First up, the issue of race. I am glad that the issues Martin Luther King Jr. fought so hard for were finally seen through to such an extent, and what a tribute to him for this to culminate the day after we observed his birth. For a group of people who had to fight for their freedom, their right to own property, their right to vote, etc, it is truly a marvelous day when one of their own is sworn in to lead our nation. I will feel the same way when we elect a woman to the White House.
Perhaps now we, as a nation, can finally move past the race issue. I cannot begin to tell you how it frustrates me when race is brought into an otherwise neutral context. This happens in both positive and negative connotations, when really race should serve no other purpose than to be a physical identifier. Skin color should be treated with the same regard as hair color or eye color. We are all HUMANS, each with varied pasts and histories, but PEOPLE first and foremost. I hope that since we have seen an African American elected to the highest position in the land, we can move beyond this and get down to the business of seeing one another as a PERSON, and not a RACE.
Second, and really I think my bigger problem with yesterday's activities - the hype. The hoopla. And yes, I realize that my posting on this subject is just further feeding into it. I can accept that. No need to call me a hypocrite. Let's begin by clearing the air on a few things, just so you can see where I am coming from.
- I agree that this country is in awful shape right now.
- I agree that something needs to be done to fix it.
- I agree that sometimes that repair work can only come from a wholesale, broad and sweeping change in the way that the government carries out its duties. This can, and usually does, include changes in which political party controls the White House, the Senate and the House of Representatives.
- I do have faith and hope in things getting better in this country. There are a very few ways in which it could get worse, and yet each of those ways is very serious and quite upsetting.
I think it is ... unrealistic ... unfair ... and yes, even wrong ... to place all of our nation's hope on one single man.
Unrealistic: He cannot make these changes by himself. Our government was designed with checks and balances to prevent this. Even with the Democrats having the majority control in the rest of Washington, Barack Obama cannot single-handedly fix everything that is wrong with our country.
Unfair: All of these hopes, dreams, and expectations are A LOT of weight to place on one man's shoulders. I think it's a bit unfair to him, as a simple human being, to suggest that he can right all the wrongs we are facing.
Wrong, version 1: In order for this country to come back and turn around from the place where it is at right now, we need every man, woman and child to STEP UP. Do not expect one man, or even all of the politicians in Washington, to fix this. Each of us needs to step up and lend a hand. To expect that the new leadership we have in this country can make everything all better is to do a severe injustice to both the people who founded our nation, as well as the threads of patriotism and the American spirit that linger in the hearts of our citizens.
Wrong, version 2: (This one is probably a point that will get me "in trouble" with some of you out there. So be it. Again, these are only my thoughts and opinions. Take them, or leave them - just be sure you respect them.) I think that the hype and sensationalism I witnessed yesterday via various media outlets borders on idolatry. As in, "Thou shalt not have any other gods before me." You may think I'm off my rocker, but think about it. The media attention and the reactions of the individuals interviewed left a sour taste in my mouth because it resembled some bizarre celebrity adoration or cult following. I found myself wondering if this is how some of the world's most notorious dictators and general all-around bad guys got their followers. It comes back to the thoughts I expressed above regarding having hope in one single man.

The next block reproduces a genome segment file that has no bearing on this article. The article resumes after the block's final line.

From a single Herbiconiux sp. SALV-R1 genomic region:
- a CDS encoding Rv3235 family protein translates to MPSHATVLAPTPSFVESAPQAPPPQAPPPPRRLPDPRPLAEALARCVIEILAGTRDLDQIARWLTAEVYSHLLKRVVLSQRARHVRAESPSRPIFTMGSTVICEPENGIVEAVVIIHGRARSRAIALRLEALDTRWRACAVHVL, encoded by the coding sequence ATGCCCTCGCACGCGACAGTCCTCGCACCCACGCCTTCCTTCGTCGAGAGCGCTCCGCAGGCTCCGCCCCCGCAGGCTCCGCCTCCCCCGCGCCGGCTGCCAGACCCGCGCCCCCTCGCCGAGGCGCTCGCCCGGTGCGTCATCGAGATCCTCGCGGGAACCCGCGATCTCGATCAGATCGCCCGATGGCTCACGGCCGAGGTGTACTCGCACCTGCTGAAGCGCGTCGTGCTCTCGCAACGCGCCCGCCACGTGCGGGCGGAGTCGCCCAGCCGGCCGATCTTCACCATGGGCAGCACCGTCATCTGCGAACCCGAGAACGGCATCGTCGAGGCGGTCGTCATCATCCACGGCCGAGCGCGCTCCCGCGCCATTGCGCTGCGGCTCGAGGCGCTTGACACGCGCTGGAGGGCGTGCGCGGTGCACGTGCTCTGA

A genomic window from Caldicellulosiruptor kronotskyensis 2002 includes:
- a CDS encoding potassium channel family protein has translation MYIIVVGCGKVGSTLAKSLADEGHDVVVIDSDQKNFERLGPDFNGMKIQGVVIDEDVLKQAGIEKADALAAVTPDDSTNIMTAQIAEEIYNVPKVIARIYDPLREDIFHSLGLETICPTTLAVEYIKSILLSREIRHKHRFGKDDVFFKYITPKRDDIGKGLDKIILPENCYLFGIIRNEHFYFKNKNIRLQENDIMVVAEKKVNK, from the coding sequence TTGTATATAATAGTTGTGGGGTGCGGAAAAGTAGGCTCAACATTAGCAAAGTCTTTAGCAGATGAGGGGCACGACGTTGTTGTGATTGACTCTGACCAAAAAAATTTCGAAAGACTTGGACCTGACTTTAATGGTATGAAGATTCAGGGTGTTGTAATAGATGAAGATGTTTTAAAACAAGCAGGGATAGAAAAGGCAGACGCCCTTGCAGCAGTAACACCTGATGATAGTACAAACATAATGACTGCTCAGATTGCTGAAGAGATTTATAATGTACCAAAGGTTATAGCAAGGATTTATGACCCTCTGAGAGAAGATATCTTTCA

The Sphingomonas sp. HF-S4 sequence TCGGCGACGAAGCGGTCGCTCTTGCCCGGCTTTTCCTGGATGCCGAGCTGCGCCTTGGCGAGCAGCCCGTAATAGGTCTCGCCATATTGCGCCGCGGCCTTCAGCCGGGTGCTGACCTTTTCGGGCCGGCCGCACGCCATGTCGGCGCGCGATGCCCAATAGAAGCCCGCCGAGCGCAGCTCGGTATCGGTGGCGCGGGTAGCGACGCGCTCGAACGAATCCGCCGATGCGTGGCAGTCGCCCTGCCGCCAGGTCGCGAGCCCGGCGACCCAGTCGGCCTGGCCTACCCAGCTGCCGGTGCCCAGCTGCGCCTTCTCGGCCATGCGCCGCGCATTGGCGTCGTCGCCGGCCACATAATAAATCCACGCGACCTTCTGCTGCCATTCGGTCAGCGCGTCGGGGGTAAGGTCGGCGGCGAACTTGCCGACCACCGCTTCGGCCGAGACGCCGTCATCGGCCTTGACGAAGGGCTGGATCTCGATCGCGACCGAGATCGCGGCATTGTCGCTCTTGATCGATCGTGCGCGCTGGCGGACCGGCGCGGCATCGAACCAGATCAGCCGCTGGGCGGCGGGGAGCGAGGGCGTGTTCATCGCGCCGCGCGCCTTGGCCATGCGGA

Personally, I have hope and faith in the American spirit and the American people, but my greatest faith lies with the Lord because I know that He has a plan for me and for each of his sons and daughters. I have faith that He (uppercase "H", the Lord) will get me through this rough patch, and I choose not to place that faith with him (lowercase "h", Obama).
Wrong, version 3: (Yep, again, I know that you won't / don't all agree with me.) I think it's a bit premature to be doing all of this celebrating. Let's see what Obama can get accomplished. Let's see where we are in 6 months, 12 months, 4 years. If our nation is in a better place at that point than it currently is, that is a time for celebrating. If anything, I feel like we should be cautious and guarded... have a bit of a nervous apprehension. For instance, the healthy and normal apprehension that comes when you are a new parent letting someone babysit your child for the first time, or when you let someone borrow your brand new dream car for a spin around the block. If we can honestly say that our country is in a better place 4 years from now, throw him one doozie whizz-bang of an inauguration celebration for his second term. But for now, cautious optimism is about all that I think he deserves.
One last time, these are only my opinions, and I ask that you respect them and me. I encourage comments, and am curious to know what other people are thinking. I actually kind of wish I had a bigger readership so that there could be more of a dialogue about what I've said here. I realize my views are different from many of my friends and readers, but that's what makes our country so wonderful. I can have my thoughts, and so can you.
One last thing: I'll be away from tomorrow morning until late Saturday. Do not be alarmed by my lack of response to any comments left behind - I'll respond when I get back.